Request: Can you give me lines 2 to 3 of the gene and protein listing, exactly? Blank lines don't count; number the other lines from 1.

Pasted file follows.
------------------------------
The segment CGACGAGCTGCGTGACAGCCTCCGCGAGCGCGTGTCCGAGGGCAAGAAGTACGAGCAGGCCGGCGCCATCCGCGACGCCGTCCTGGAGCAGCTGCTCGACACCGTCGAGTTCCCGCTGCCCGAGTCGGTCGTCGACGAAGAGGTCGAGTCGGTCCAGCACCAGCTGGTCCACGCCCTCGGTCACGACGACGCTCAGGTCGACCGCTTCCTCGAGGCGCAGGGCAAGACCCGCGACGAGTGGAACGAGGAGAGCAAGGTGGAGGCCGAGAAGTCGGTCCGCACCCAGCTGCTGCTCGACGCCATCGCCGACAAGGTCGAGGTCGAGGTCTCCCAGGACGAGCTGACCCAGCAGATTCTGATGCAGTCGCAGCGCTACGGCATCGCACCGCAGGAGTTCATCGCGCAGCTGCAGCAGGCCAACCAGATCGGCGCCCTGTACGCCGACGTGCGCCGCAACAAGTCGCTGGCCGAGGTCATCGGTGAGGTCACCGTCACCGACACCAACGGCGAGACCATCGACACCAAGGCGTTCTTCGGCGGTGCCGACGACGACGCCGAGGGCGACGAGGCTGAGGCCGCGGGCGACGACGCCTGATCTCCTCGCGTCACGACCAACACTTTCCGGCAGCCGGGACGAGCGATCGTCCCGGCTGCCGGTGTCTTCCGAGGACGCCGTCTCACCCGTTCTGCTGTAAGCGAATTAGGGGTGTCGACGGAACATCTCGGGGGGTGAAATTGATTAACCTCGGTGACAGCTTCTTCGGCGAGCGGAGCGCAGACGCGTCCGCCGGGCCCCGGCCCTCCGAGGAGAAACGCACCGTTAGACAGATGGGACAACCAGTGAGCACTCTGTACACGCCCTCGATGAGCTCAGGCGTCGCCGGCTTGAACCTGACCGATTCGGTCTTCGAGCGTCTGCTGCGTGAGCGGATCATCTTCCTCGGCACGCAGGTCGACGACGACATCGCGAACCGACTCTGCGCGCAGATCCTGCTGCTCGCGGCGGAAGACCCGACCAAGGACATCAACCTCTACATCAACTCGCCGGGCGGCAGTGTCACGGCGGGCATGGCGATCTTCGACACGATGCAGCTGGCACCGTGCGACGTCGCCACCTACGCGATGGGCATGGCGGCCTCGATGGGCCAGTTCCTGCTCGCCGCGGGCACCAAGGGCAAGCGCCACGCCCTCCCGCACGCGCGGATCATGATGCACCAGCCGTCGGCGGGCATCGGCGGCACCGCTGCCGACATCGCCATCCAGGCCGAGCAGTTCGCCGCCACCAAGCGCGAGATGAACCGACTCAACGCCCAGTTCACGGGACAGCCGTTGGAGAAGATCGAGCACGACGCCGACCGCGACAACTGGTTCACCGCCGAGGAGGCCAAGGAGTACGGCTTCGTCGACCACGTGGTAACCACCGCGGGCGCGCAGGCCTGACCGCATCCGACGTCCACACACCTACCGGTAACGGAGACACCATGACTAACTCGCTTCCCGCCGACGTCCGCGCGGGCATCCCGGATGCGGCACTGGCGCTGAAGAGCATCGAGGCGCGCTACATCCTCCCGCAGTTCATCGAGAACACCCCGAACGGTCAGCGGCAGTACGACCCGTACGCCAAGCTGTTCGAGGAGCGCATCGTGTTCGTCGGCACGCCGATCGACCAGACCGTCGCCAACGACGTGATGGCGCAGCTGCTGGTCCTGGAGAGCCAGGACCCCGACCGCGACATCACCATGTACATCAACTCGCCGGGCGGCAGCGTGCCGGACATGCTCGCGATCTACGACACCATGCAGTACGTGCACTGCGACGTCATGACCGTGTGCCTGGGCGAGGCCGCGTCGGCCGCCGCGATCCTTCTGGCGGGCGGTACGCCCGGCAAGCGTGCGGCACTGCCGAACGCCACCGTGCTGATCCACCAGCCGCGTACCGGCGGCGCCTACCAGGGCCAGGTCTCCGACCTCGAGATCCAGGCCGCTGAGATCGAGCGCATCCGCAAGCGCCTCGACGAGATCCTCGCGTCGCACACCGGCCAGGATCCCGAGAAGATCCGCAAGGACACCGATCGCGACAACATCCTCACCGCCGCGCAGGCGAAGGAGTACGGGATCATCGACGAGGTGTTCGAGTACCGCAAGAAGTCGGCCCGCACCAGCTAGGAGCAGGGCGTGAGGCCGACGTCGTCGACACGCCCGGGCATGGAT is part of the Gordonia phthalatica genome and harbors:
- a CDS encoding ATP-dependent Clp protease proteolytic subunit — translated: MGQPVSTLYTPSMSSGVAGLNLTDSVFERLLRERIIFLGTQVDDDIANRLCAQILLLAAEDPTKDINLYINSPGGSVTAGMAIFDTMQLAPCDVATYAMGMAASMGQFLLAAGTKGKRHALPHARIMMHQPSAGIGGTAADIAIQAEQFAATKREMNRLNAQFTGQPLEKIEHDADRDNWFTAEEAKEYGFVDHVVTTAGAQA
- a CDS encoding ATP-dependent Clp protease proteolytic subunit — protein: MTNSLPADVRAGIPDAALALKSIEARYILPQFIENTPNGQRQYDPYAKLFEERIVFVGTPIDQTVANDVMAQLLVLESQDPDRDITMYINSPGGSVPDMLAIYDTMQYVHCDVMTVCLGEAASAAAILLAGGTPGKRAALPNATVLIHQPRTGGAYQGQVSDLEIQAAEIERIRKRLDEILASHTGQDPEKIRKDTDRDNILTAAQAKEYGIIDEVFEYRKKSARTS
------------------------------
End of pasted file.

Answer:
- a CDS encoding ATP-dependent Clp protease proteolytic subunit — translated: MGQPVSTLYTPSMSSGVAGLNLTDSVFERLLRERIIFLGTQVDDDIANRLCAQILLLAAEDPTKDINLYINSPGGSVTAGMAIFDTMQLAPCDVATYAMGMAASMGQFLLAAGTKGKRHALPHARIMMHQPSAGIGGTAADIAIQAEQFAATKREMNRLNAQFTGQPLEKIEHDADRDNWFTAEEAKEYGFVDHVVTTAGAQA
- a CDS encoding ATP-dependent Clp protease proteolytic subunit — protein: MTNSLPADVRAGIPDAALALKSIEARYILPQFIENTPNGQRQYDPYAKLFEERIVFVGTPIDQTVANDVMAQLLVLESQDPDRDITMYINSPGGSVPDMLAIYDTMQYVHCDVMTVCLGEAASAAAILLAGGTPGKRAALPNATVLIHQPRTGGAYQGQVSDLEIQAAEIERIRKRLDEILASHTGQDPEKIRKDTDRDNILTAAQAKEYGIIDEVFEYRKKSARTS